- Kirby and White, Rembrandt and his Circle: Seventeenth Century Dutch Paint Media Re-examined, National Gallery Technical Bulletin,
- Kirby and White, The Identification of Red Lake Pigment Dyestuffs and a Discussion of Their Use, National Gallery Technical Bulletin,
- Talley, M.K., Portrait Painting in England: Studies in the Technical Literature Before 1700, 1981, Chapter 6 the De Mayerne MS, pp.94-6.
Simon du Bois 1632–1708
Portrait of a Gentleman, probably Arthur Parsons MD
Oil on canvas
762 x 635 mm
Inscribed ‘S. du Bois. Fecit 1683’ lower right; ‘Nat: xxix Octob: 1653’ top left; ‘Aetat suae xxx’ top right.
Presented by the Patrons of British Art through the Tate Gallery Foundation 1998
…; acquired from a private house in London in the 1970s by Malcolm Stevens Esq?, from whom purchased by the Patrons of British Art for Tate.
Tate Report 1998–2000, 2000, p.95.
An early twentieth-century label which was formerly attached to the back identifies the subject as ‘Arthur Parsons M.D. Oxon. B. 1656. Dsp. M. Mary Jackson.’. The Latin inscriptions on the front of the work, however, indicate that the sitter was born on 29 October 1653 and that at the date of this portrait he was either aged thirty or in his thirtieth year. The discrepancy between the sitter’s date of birth as given on the front of the painting and that apparently recorded for Parsons may leave the sitter’s identity in doubt.
Arthur was probably the son of Arthur and Agnes Parsons of West Buckland, Somerset.1 When he matriculated at Wadham College, Oxford, on 22 March 1672 he was said to be aged 16.2 He graduated as a Bachelor of Arts from Corpus Christi College, Oxford, in 1675 and subsequently travelled to the Netherlands to study medicine at the universities of Leiden and of Groningen.3 At this period, Leiden was the Dutch Republic’s most distinguished university, and attracted Europe’s best foreign students. Its faculty of medicine had a considerable international reputation, and by the 1680s ‘the value of a Leiden degree counted for much, particularly among the upper classes and generally conservative members of the medical profession’.4 A printed copy of Parsons’s Leiden University thesis on kidney disease is now in the British Library.5 Returning to England, he was admitted Extra Licentiate of the Royal College of Physicians on 17 March 1684 (1683 Old Style). He may have commissioned the present portrait to mark this professional achievement, and his experience of Holland could have made it natural for him to turn for this to a Netherlandish painter.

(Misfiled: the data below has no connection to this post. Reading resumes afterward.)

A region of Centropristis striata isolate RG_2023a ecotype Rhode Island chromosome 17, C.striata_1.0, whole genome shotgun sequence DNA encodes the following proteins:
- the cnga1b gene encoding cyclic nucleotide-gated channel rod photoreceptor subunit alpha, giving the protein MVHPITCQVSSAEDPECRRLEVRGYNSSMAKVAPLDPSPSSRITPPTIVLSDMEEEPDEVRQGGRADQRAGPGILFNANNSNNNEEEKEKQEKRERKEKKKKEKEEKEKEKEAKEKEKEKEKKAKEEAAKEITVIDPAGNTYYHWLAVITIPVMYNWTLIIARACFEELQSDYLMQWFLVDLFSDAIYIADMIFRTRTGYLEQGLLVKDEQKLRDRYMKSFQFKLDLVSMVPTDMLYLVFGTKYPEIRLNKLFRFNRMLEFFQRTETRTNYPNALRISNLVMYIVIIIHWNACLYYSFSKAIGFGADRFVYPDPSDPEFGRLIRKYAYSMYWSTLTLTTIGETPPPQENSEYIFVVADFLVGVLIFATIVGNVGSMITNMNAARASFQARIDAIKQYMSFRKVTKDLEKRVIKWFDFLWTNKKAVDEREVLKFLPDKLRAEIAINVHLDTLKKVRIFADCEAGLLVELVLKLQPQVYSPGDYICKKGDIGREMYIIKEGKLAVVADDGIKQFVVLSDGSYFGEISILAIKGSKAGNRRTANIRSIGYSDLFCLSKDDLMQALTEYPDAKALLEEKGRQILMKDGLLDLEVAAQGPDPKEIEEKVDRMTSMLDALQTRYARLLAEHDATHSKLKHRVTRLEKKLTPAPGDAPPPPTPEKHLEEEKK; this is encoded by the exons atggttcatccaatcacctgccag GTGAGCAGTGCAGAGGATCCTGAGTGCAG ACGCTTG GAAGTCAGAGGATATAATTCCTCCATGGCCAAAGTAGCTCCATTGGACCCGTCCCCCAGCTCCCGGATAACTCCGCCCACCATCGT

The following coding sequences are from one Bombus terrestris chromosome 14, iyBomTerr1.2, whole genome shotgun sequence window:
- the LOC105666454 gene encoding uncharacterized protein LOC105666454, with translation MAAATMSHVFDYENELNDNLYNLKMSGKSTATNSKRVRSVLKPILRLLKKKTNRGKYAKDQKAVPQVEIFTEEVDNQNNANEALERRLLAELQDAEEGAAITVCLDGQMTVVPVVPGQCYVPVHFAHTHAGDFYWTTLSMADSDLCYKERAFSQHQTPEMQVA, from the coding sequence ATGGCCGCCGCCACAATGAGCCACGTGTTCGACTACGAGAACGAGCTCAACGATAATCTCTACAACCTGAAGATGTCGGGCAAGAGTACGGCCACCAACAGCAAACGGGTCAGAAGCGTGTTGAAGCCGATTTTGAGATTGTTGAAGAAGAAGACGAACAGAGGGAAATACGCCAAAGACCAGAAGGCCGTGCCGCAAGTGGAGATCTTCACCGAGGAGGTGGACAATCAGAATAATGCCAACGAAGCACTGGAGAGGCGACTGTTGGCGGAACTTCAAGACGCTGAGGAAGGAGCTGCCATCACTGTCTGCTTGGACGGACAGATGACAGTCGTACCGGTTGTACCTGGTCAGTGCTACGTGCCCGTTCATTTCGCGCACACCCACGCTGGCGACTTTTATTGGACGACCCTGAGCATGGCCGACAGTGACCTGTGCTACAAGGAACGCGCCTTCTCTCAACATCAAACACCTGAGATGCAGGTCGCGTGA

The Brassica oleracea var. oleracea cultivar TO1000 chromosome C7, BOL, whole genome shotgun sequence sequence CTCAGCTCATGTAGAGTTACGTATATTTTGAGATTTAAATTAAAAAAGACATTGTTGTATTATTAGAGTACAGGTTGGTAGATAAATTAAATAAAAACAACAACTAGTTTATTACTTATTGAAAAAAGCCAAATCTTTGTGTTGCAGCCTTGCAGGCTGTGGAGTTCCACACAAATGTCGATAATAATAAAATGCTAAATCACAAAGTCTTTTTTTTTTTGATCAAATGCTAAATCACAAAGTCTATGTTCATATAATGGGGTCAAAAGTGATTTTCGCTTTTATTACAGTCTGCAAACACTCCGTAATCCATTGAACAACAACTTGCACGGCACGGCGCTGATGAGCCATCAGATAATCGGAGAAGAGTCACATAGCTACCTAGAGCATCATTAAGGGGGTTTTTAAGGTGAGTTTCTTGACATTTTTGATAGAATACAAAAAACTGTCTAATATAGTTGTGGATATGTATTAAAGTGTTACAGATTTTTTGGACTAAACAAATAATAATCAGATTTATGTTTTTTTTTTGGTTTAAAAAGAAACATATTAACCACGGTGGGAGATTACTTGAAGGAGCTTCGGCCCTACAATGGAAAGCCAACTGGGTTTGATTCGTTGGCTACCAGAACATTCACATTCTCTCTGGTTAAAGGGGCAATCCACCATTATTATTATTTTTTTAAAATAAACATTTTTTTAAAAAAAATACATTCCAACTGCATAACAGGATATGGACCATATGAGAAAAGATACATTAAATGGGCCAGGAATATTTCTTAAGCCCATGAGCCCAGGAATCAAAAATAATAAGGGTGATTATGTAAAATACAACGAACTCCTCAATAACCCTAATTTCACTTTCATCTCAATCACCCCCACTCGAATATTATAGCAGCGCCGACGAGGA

Parsons subsequently practised as a physician at Taunton in Somerset before moving to nearby Bishops Hull. The date of his first marriage – presumably to the Mary Jackson named on the paper label – is not recorded, nor is the date of her death. On 15 October 1713 he remarried and his wife Elizabeth subsequently became his executrix. He died in 1720, leaving bequests to Corpus Christi College, Oxford, ‘where I had the hon[ou]r to be educated’ and to the church of St Magdalen, Taunton.6 He seems to have left no children of his own, and his will hints at some family disharmony: ‘To my nephew William Caspey of London I do forgive his two sitters Betty and Mary all the disrespect and ill usage I have had from them’.
Born in Antwerp, the son of the painter Hendrik du Bois, Simon du Bois studied with Philips Wouwerman in 1652–3 and then spent some years in Italy. In about 1680 he settled in England with his brother Edward, living in Covent Garden in London and, according to the antiquarian Horace Walpole, ‘heaping up money’.7 His most important patron was the distinguished lawyer John, 1st Lord Somers, who became Lord Chancellor, and was later to act as the artist’s executor.8 Granted British denization (a form of naturalisation) in 1697, du Bois also acted as a dealer in works of art, and assembled a collection of paintings, prints and antiquities in conjunction with the marine painter William van de Velde, whose daughter he married in 1706. As well as portraits, du Bois painted battle scenes and pastiches of Italian Old Masters, some of which, according to Vertue, were passed off as genuine.
Du Bois’s earliest English works, of which this is one, are head-and-shoulders portraits in plain feigned oval surrounds. They are characterised by strong Italianate lighting, a sfumato, or cloudy handling of the flesh and an exceptional attention to detail in the depiction of the fashionable lace cravats worn by his male sitters. They are thus a vivid fusion of Netherlandish and Italian elements. The present portrait, of considerable charm and subtlety, particularly emphasises the Italianate element in the melting pot of Continental influences that made up late-seventeenth century art in Britain.
This portrait is in very good condition, and is set in an elaborately carved and gilded frame of a flower and acorn design. This frame is probably contemporary with the painting, and may be original to it.